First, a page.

SMS V27 was a V25-class torpedo boat of the Imperial German Navy that served during the First World War. The ship was built by AG Vulcan at Stettin in Prussia (now Szczecin in Poland), and was completed in September 1914. The ship was sunk at the Battle of Jutland on 31 May 1916.

German Empire
Ordered: 1913
Builder: AG Vulcan, Stettin
Launched: 26 March 1914
Commissioned: 2 September 1914
Fate: Sunk at the Battle of Jutland, 31 May 1916
General characteristics
Displacement: 975 t (960 long tons)
Length: 78.5 m (257 ft 7 in)
Beam: 8.33 m (27 ft 4 in)
Draft: 3.63 m (11 ft 11 in)
Installed power: 23,500 PS (23,200 shp; 17,300 kW)
Speed: 33.5 kn (62.0 km/h; 38.6 mph)
Range: 1,950 nmi (3,610 km; 2,240 mi) at 17 kn (31 km/h; 20 mph)
Complement: 83 officers and sailors

Construction and design

In 1913, the Imperial German Navy placed orders for 12 high-seas torpedo boats, with six each ordered from AG Vulcan (V25V30) and Schichau-Werke (S31S36). While the designs built by each shipyard were broadly similar, they differed from each other in detail, and were significantly larger and more capable than the small torpedo boats built for the German Navy in the last two years.[1]

V27 was launched from AG Vulcan's Stettin shipyard on 26 March 1914 and commissioned on 2 September 1914.[2] The "V" in V27 refers to the shipyard at which she was constructed.[3]

V27 was 78.5 metres (257 ft 7 in) long overall and 77.8 metres (255 ft 3 in) at the waterline, with a beam of 8.33 metres (27 ft 4 in) and a draft of 3.63 metres (11 ft 11 in). Displacement was 812 tonnes (799 long tons) normal and 975 tonnes (960 long tons) deep load.[2] Three oil-fired water-tube boilers fed steam to 2 sets of AEG-Vulcan steam turbines rated at 23,500 metric horsepower (23,200 shp; 17,300 kW), giving a speed of 33.5 knots (62.0 km/h; 38.6 mph). 225 tonnes (221 long tons) of fuel oil was carried, giving a range of 1,080 nautical miles (2,000 km; 1,240 mi) at 20 knots (37 km/h; 23 mph).[1]

Armament consisted of three 8.8 cm SK L/45 naval guns in single mounts, together with six 50 cm (19.7 in) torpedo tubes with two fixed single tubes forward and 2 twin mounts aft. Up to 24 mines could be carried.[1][2] The ship had a complement of 83 officers and men.[1]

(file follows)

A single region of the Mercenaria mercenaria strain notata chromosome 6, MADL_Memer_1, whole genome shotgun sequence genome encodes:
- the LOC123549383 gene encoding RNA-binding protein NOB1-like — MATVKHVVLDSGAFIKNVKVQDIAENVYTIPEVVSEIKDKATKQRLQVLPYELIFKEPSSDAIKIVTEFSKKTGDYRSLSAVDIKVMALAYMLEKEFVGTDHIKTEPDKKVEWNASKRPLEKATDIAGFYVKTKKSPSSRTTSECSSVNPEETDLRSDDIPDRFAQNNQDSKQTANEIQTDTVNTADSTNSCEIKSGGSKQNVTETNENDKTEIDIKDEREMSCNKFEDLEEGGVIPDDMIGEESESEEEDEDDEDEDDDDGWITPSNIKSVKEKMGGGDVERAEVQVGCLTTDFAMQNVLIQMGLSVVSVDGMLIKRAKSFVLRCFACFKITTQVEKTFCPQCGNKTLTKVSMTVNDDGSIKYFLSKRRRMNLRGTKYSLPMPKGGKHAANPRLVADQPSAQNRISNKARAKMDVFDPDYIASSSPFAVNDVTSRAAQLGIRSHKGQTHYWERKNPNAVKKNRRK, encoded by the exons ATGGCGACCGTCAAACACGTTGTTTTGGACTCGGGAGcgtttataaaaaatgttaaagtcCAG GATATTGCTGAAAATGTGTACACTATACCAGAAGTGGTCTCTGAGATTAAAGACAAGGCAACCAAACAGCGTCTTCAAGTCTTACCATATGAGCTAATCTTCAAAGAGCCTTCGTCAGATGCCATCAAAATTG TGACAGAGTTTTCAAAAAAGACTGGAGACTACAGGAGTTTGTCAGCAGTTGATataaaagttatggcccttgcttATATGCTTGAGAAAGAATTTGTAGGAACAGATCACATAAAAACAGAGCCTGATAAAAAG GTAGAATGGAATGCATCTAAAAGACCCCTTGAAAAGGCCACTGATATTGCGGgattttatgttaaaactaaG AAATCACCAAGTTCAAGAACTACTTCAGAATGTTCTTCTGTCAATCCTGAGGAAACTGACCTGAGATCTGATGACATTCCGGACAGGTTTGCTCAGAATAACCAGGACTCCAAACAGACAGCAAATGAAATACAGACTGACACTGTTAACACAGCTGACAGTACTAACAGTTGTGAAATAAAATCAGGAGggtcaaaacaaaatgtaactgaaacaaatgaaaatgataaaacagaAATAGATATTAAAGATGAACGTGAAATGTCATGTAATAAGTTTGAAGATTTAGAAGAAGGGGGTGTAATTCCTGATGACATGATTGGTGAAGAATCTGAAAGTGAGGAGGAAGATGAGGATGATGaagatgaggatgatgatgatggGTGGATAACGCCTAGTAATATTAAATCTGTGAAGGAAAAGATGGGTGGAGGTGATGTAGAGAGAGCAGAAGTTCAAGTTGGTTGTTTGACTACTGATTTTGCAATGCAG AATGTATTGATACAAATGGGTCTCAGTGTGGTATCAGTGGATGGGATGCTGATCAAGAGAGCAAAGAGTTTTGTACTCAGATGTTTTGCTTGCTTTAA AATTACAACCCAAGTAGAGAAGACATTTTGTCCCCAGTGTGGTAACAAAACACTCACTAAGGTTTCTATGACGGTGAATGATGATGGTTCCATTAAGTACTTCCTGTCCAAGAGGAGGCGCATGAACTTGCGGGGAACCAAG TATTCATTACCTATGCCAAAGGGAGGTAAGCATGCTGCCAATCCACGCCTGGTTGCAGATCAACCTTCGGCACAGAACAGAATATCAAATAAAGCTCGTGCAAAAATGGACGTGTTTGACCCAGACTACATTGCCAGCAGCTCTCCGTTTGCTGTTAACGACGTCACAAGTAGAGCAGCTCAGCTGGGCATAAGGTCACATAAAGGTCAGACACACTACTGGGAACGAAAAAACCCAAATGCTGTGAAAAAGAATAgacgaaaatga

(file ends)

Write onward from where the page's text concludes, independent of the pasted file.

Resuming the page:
V27 was deployed in the Baltic as part of the 17th Half-flotilla in October 1914,[4] and took part in the Battle of the Gulf of Riga in August 1915.[5]

V27 participated in the Battle of Jutland as part of the 17th Half Flotilla of the 9th Flotilla,[6] in support of the German battlecruisers.[7] The 9th Flotilla, including V27, took part in a torpedo attack on British battlecruisers from about 17:26 CET (16:26 GMT). The attack was disrupted by British destroyers, and V27 was immobilised by two 4 inch shell hits, one of which severed her main steam pipe. Her crew was taken off by V26 which then scuttled V27 with gunfire.[8] Three of V27's crew were wounded.[9]


  1. Gardiner and Gray 1985, p. 168.
  2. Gröner 1983, p. 53.
  3. Gardiner and Gray 1985, p. 164.
  4. Firle 1921, p. 210.
  5. Rollmann 1929, pp. 258, 270.
  6. Campbell 1998, p. 25.
  7. Campbell 1998, p. 13.
  8. Campbell 1998, p. 50.
  9. Campbell 1998, p. 339.


  • Campbell, John (1998). Jutland: An Analysis of the Fighting. London: Conway Maritime Press. ISBN 0-85177-750-3.
  • Firle, Rudolph (1921). Der Krieg in der Ostsee: Erster Band: Von Kriegsbeginn bis Mitte März 1915. Der Krieg zur See: 1914–1918 (in German). Berlin: Verlag von E. S. Mittler und Sohn.
  • Gardiner, Robert; Gray, Randal, eds. (1985). Conway's All The World's Fighting Ships 1906–1921. London: Conway Maritime Press. ISBN 0-85177-245-5.
  • Gröner, Erich (1983). Die deutschen Kriegsschiffe 1815–1945: Band 2: Torpedoboote, Zerstörer, Schnelleboote, Minensuchboote, Minenräumboote. Koblenz, Germany: Bernard & Graefe Verlag. ISBN 3-7637-4801-6.
  • Rollmann, Heinrich (1929). Der Krieg in der Ostsee: Zweiter Band: Das Kreigjahr 1915. Der Krieg zur See: 1914–1918 (in German). Berlin: Verlag von E. S. Mittler und Sohn.
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